What’s the government’s plan vs bird flu? Tolentino wants to know
MANILA, Philippines — Senator Francis Tolentino has sought a Senate inquiry into the government’s plan to prevent and control bird flu outbreaks in the country.
He filed Senate Resolution No. 580 on Tuesday, May 2, calling for the probe. He then disclosed receiving reports that imported poultry products, which were not checked for hygiene standards, are being sold at various wet markets in Metro Manila.
“It is high time for the Senate to ensure that risk-based planning, strict prevention protocol, and proactive legislative action are in place to minimize public health risk and fundamentally, to accord our local poultry sector with the support and opportunity as active partners in development and nation building,” Tolentino said in a press release on Thursday.
The senator cited in his resolution the data from the Bureau of Animal Industry (BAI) indicating that the avian influenza virus has affected nine regions in the country as of February 9. Tolentino also mentioned a report submitted by BAI to the National Banner Program Committee on Poultry and Livestock (NBPC on PL) that more than 300,000 poultry had died since the bird flu broke in 2022.
He further pointed out that Rizal province only regained its bird flu-free status on January 4, almost half a year after it recorded confirmed cases of the highly pathogenic avian influenza (HAI) Subtype H5N1 in June and July 2022.
Uncleared imported poultry sold in Metro Manila?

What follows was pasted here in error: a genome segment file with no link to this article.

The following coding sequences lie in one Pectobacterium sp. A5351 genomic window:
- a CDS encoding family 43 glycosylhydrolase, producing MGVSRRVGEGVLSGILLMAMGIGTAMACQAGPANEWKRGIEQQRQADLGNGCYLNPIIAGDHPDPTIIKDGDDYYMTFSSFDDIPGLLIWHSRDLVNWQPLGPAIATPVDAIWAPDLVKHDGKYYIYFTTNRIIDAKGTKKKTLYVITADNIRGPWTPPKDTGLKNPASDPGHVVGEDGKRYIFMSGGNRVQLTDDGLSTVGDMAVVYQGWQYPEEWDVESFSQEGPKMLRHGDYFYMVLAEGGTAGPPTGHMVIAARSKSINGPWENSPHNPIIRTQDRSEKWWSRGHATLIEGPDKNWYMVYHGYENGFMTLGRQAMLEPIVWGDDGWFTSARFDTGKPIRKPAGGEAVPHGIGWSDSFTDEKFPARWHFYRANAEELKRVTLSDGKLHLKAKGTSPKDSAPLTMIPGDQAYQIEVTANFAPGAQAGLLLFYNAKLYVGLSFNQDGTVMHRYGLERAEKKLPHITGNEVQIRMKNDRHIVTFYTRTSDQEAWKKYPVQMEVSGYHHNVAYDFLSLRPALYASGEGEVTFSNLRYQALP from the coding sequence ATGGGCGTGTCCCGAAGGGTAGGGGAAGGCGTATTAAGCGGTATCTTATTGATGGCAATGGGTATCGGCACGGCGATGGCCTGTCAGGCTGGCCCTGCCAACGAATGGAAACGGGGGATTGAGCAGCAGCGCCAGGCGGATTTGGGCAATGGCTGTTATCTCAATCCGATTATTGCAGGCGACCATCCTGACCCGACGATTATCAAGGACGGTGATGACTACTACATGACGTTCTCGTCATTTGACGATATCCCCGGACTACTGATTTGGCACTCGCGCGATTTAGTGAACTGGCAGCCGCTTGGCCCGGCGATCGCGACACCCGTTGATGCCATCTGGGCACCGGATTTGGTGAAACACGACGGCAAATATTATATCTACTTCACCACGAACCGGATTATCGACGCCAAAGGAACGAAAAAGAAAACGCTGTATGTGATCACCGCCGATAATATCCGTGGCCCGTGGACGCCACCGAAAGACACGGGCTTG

Tolentino likewise claimed in the resolution that he received “reliable reports” that several markets in Pasig City, Mandaluyong City, Makati City, Las Piñas City, Quezon City, the City of Manila, and San Juan City hold inventories of imported unlabeled chicken.
The imported chicken, he said, have no stickers from the National Meat Inspection Service (NMIS) and do not bear details of production or distribution.
Tolentino did not name the agency or entity that conducted the inventory or inspection of the poultry but his resolution referred to such reports as “market research.”
“The sale of the said imported poultry meat brazenly violates the provisions of the law under Republic Act No. 7394, or the ‘Consumer Act of the Philippines’… it fails to qualify with the Philippine National Standards on the Code of Hygienic Practice for the Sale of Fresh Agriculture and Fishery Products in Markets and Authorized Outlets,” he asserted.
The senator emphasized in a statement that existing policies require the proper labelling of all imported fresh meat, and that a meat inspection certificate should also be issued for such product. As for imported frozen meat, Tolentino said a Certificate of Meat Inspection is required.
The Philippines imported a four-year high 77% of its 46,176.36 metric tons dressed chicken inventory as of January 2023.